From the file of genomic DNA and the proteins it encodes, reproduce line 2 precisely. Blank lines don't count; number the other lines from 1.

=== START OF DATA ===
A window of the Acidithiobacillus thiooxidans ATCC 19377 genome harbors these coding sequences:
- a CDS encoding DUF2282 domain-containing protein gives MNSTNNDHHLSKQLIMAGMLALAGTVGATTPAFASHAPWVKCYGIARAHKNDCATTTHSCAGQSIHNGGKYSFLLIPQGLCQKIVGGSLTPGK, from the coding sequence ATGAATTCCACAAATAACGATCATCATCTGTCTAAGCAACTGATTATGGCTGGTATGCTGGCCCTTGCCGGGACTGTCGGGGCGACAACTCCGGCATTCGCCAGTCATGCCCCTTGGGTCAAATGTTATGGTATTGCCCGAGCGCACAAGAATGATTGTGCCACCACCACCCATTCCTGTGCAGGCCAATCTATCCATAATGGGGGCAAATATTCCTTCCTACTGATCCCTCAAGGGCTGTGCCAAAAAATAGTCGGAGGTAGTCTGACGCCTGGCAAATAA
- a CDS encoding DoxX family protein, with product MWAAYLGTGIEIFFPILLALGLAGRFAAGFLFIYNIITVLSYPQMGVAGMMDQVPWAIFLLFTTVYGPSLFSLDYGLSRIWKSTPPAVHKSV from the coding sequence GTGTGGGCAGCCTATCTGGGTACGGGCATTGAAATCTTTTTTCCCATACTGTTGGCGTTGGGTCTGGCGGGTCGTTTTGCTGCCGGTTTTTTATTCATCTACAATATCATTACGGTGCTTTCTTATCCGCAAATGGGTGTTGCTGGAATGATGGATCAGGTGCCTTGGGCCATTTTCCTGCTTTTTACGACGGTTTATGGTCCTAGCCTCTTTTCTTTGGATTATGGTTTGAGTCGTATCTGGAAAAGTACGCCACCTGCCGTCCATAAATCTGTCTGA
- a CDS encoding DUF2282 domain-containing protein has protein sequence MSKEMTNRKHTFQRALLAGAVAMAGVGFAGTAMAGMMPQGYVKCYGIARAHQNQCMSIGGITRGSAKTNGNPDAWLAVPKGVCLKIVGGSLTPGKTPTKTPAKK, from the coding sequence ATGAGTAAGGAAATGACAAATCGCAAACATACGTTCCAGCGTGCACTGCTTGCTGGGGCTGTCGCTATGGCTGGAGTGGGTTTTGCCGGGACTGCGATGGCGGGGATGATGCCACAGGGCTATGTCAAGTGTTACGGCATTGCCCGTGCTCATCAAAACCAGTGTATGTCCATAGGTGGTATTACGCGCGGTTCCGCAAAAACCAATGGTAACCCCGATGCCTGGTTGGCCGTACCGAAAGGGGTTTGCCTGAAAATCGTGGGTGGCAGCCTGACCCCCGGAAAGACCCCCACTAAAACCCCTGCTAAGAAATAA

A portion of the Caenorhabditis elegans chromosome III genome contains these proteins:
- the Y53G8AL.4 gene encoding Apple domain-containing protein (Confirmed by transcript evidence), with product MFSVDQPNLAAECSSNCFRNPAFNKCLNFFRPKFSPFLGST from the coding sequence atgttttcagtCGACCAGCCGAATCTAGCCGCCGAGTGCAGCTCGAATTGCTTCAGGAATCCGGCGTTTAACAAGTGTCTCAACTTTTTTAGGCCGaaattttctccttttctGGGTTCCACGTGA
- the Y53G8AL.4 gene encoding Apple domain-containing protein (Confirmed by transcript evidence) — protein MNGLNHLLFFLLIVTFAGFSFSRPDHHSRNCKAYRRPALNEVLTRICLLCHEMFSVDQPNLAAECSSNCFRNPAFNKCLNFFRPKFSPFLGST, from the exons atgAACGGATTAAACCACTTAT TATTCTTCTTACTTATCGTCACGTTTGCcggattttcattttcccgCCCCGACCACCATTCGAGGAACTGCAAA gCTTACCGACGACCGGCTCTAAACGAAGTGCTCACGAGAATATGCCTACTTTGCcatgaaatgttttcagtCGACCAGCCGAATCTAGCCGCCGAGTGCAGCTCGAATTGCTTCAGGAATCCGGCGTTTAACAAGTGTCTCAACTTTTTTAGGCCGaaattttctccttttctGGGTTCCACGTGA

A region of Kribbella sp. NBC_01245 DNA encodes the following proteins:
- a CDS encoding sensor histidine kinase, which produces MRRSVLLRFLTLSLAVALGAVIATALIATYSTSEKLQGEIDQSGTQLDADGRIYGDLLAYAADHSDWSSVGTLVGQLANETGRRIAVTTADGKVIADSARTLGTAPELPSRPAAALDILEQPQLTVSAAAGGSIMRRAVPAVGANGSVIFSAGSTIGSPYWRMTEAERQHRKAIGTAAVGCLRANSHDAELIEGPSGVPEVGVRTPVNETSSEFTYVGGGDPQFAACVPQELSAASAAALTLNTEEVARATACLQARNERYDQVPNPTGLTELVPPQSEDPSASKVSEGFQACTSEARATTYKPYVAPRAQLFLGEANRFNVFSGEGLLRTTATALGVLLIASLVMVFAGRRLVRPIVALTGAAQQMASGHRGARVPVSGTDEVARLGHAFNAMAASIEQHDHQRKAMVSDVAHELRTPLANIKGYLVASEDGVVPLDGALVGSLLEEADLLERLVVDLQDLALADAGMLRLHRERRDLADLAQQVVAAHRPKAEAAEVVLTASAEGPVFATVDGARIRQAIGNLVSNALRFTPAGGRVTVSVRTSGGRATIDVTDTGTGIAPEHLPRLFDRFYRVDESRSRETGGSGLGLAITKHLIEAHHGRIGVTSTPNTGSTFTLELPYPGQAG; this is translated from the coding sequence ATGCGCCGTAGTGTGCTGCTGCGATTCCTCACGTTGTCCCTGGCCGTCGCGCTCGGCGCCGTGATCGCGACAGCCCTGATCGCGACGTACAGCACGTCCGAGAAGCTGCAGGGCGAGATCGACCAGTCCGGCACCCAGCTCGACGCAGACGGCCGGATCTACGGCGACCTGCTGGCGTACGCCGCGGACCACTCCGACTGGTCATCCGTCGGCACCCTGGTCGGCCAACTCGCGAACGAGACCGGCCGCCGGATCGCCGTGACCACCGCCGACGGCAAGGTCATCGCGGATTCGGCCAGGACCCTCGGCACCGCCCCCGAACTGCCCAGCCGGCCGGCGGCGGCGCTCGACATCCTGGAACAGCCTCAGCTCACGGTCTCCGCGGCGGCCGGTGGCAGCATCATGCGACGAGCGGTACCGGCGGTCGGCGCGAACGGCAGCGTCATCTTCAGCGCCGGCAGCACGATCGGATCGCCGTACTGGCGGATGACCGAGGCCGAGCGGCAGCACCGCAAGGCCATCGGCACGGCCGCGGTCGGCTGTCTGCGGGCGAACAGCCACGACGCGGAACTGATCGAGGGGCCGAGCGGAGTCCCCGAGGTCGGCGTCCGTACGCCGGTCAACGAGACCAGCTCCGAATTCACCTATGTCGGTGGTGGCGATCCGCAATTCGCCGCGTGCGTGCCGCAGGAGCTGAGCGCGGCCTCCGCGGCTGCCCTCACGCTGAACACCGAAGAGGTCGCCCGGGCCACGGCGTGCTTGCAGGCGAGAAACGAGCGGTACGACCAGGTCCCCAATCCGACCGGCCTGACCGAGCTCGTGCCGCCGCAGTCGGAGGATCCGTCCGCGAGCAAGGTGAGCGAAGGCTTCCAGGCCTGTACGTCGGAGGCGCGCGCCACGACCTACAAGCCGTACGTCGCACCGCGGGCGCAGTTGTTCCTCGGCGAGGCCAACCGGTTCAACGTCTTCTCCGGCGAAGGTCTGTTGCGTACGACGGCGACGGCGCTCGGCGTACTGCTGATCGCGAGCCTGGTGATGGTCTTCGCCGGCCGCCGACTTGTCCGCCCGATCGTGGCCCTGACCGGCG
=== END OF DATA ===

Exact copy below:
- a CDS encoding DUF2282 domain-containing protein gives MNSTNNDHHLSKQLIMAGMLALAGTVGATTPAFASHAPWVKCYGIARAHKNDCATTTHSCAGQSIHNGGKYSFLLIPQGLCQKIVGGSLTPGK, from the coding sequence ATGAATTCCACAAATAACGATCATCATCTGTCTAAGCAACTGATTATGGCTGGTATGCTGGCCCTTGCCGGGACTGTCGGGGCGACAACTCCGGCATTCGCCAGTCATGCCCCTTGGGTCAAATGTTATGGTATTGCCCGAGCGCACAAGAATGATTGTGCCACCACCACCCATTCCTGTGCAGGCCAATCTATCCATAATGGGGGCAAATATTCCTTCCTACTGATCCCTCAAGGGCTGTGCCAAAAAATAGTCGGAGGTAGTCTGACGCCTGGCAAATAA